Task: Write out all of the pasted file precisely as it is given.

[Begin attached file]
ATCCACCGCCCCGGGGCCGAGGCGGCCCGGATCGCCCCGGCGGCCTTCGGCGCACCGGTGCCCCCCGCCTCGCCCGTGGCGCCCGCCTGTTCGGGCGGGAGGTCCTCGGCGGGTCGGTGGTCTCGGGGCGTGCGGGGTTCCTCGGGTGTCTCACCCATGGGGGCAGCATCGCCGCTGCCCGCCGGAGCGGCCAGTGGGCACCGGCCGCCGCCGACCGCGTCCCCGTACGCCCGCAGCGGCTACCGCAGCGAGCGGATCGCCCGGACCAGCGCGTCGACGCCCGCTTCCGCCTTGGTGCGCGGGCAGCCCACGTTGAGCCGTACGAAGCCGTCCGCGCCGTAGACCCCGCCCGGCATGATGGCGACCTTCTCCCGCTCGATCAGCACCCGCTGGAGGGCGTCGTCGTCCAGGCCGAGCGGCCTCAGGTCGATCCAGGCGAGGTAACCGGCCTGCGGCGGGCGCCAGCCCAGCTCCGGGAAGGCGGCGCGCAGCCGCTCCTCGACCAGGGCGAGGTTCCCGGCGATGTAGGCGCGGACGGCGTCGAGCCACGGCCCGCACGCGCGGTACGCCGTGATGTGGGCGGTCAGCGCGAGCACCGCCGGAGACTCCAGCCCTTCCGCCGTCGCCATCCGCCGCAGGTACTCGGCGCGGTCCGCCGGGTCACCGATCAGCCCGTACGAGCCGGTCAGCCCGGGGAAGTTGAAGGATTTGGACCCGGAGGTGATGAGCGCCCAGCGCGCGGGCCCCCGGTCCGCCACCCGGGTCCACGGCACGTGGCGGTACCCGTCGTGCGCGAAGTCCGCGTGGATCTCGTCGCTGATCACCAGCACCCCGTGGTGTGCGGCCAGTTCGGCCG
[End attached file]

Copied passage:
ATCCACCGCCCCGGGGCCGAGGCGGCCCGGATCGCCCCGGCGGCCTTCGGCGCACCGGTGCCCCCCGCCTCGCCCGTGGCGCCCGCCTGTTCGGGCGGGAGGTCCTCGGCGGGTCGGTGGTCTCGGGGCGTGCGGGGTTCCTCGGGTGTCTCACCCATGGGGGCAGCATCGCCGCTGCCCGCCGGAGCGGCCAGTGGGCACCGGCCGCCGCCGACCGCGTCCCCGTACGCCCGCAGCGGCTACCGCAGCGAGCGGATCGCCCGGACCAGCGCGTCGACGCCCGCTTCCGCCTTGGTGCGCGGGCAGCCCACGTTGAGCCGTACGAAGCCGTCCGCGCCGTAGACCCCGCCCGGCATGATGGCGACCTTCTCCCGCTCGATCAGCACCCGCTGGAGGGCGTCGTCGTCCAGGCCGAGCGGCCTCAGGTCGATCCAGGCGAGGTAACCGGCCTGCGGCGGGCGCCAGCCCAGCTCCGGGAAGGCGGCGCGCAGCCGCTCCTCGACCAGGGCGAGGTTCCCGGCGATGTAGGCGCGGACGGCGTCGAGCCACGGCCCGCACGCGCGGTACGCCGTGATGTGGGCGGTCAGCGCGAGCACCGCCGGAGACTCCAGCCCTTCCGCCGTCGCCATCCGCCGCAGGTACTCGGCGCGGTCCGCCGGGTCACCGATCAGCCCGTACGAGCCGGTCAGCCCGGGGAAGTTGAAGGATTTGGACCCGGAGGTGATGAGCGCCCAGCGCGCGGGCCCCCGGTCCGCCACCCGGGTCCACGGCACGTGGCGGTACCCGTCGTGCGCGAAGTCCGCGTGGATCTCGTCGCTGATCACCAGCACCCCGTGGTGTGCGGCCAGTTCGGCCG